Eclipse: A Sideways Review

Finally - Bella's all up front and shit on the movie poster

While midnight showings are exhilarating and inevitably filled with goobery fan moments, one of the downsides for me is not being able to remember much of the film itself due to sleep deprivation. No really, my brain pretty much shuts off after midnight. Therefore, I’m going at this review from a completely sideways angle.

Probably because I’d just read the book five days ago, I wasn’t terribly engaged with the plot. It’s also worth mentioning that the plot itself isn’t exactly engaging in the first place…cause it’s Twilight. That fact is important to remember folks. Regardless my brain was on over-analyze mode about weird minutiae (I’ll also blame copious amounts of caffeine). Instead of being able to schmooze back and enjoy glowering, six packs and heavy breathing…I was evaluating the contact lenses, the visual and musical interpretation of the first film compared to the second two, and how all the actors themselves have changed in the last two years.

Alrighty, enough rambling. Here’s a sideways review comin’ atcha.

1. Eclipse vs Everything Else (in the film franchise). On a technical level – it’s hard to compare a low budget first entry to it’s older, more mature and financially well off sister, but I’m going to. I can’t help it. Watching all three films in succession made me unable to stop comparing and contrasting. All the cultish, amusing elements of the first Twilight film which make me giggle and guffaw and generally love it’s ineptness are washed out in Eclipse. New Moon and this third film truly feel like Hollywood creations. Gone is the true depiction of the Pacific Northwest with it’s copious (real) rain and fog and grey days. I loved the bluish tint of Twilight. All this is eviscerated in New Moon and Eclipse. Boo. There were some days in this flick so bright, I was expecting our Porcelain God hero to sparkle unabashedly. The incongruity of the brightly lit films and the viewers knowledge of sun + vampire = sparkle – was distracting.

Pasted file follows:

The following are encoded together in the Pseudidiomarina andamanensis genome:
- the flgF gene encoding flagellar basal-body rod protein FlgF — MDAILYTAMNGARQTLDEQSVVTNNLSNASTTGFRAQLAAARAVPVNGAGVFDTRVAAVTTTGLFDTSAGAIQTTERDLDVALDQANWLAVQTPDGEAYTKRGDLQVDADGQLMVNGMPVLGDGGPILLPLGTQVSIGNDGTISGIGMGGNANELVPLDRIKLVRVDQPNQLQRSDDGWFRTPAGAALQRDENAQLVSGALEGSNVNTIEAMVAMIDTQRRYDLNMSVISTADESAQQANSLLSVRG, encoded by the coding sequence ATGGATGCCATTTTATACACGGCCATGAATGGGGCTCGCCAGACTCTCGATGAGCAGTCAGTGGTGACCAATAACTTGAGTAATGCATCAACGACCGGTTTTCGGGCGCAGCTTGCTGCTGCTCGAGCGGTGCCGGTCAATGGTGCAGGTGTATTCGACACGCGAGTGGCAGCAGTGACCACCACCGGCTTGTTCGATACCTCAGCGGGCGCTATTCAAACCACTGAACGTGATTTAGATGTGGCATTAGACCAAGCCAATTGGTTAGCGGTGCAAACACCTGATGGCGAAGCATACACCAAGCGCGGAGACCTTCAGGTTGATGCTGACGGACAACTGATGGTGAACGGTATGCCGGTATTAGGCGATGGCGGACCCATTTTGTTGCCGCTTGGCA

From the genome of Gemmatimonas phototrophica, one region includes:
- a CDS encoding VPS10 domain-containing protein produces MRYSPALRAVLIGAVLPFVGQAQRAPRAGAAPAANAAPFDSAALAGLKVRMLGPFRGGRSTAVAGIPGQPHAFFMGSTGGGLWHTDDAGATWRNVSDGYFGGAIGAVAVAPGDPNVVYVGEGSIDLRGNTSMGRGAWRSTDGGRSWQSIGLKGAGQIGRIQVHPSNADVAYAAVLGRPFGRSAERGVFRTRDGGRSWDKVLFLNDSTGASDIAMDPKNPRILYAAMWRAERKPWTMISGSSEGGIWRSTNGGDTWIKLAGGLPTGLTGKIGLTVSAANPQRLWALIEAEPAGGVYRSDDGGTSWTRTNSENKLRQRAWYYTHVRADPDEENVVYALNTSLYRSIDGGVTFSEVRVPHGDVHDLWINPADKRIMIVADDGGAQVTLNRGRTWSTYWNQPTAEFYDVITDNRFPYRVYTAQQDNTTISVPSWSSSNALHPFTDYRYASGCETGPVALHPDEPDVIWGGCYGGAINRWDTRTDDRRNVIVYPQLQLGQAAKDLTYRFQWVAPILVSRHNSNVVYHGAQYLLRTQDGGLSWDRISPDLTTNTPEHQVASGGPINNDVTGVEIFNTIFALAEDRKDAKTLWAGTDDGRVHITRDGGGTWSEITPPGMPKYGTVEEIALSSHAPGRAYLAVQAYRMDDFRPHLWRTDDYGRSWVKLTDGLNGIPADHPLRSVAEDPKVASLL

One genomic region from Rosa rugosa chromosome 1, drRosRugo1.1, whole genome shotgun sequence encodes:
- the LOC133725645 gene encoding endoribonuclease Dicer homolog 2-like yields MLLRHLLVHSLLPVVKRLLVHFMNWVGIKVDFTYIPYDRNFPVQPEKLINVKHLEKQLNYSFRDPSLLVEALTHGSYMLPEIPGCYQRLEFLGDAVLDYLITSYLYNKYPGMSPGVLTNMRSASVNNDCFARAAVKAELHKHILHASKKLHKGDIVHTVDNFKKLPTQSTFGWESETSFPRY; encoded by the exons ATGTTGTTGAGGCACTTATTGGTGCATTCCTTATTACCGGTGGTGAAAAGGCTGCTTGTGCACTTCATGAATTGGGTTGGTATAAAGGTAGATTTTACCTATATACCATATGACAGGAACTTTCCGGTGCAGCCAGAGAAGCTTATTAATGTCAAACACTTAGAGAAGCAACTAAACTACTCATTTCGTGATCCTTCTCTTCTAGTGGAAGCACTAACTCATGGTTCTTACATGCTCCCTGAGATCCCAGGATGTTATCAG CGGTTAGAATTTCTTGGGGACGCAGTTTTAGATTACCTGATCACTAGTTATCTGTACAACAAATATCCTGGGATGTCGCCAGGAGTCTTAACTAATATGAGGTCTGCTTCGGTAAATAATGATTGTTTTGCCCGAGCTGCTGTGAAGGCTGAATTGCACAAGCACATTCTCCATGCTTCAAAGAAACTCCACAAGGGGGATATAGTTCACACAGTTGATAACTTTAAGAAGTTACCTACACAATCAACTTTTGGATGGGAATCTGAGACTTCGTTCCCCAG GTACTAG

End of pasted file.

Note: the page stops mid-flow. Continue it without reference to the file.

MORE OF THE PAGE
What’s been done right in the franchise? A better composer and soundtrack supervisor. Of the three soundtracks (which I own and have listened to repeatedly), Eclipse is the superior entry. Twilight was uneven, New Moon was pitch-perfect but a tad too melancholy, and Eclipse hits all the right marks. It slows and gains tempo with ease, and no track ever feels too fast to shock you out of a hazey dream-like state. It features several artists whose albums are already in my stockpile. It might just be my favorite soundtrack of all time, without really having to try. If that makes sense. It feels so neatly and effortlessly put together. Gah – I loved every second of it.

The score differs between the Twilight and New Moon/Eclipse films dramatically. Twilight features lugubrious synth guitars and heavy ominous riffs where New Moon and Eclipse aim for standard movie orchestras, so adept you hardly realize they are there until you realize what you’re missing. Part of my horror-love for the original Twilight entry is the somewhat mawk-ish score, which sounds like it was mostly put together on a Casio keyboard.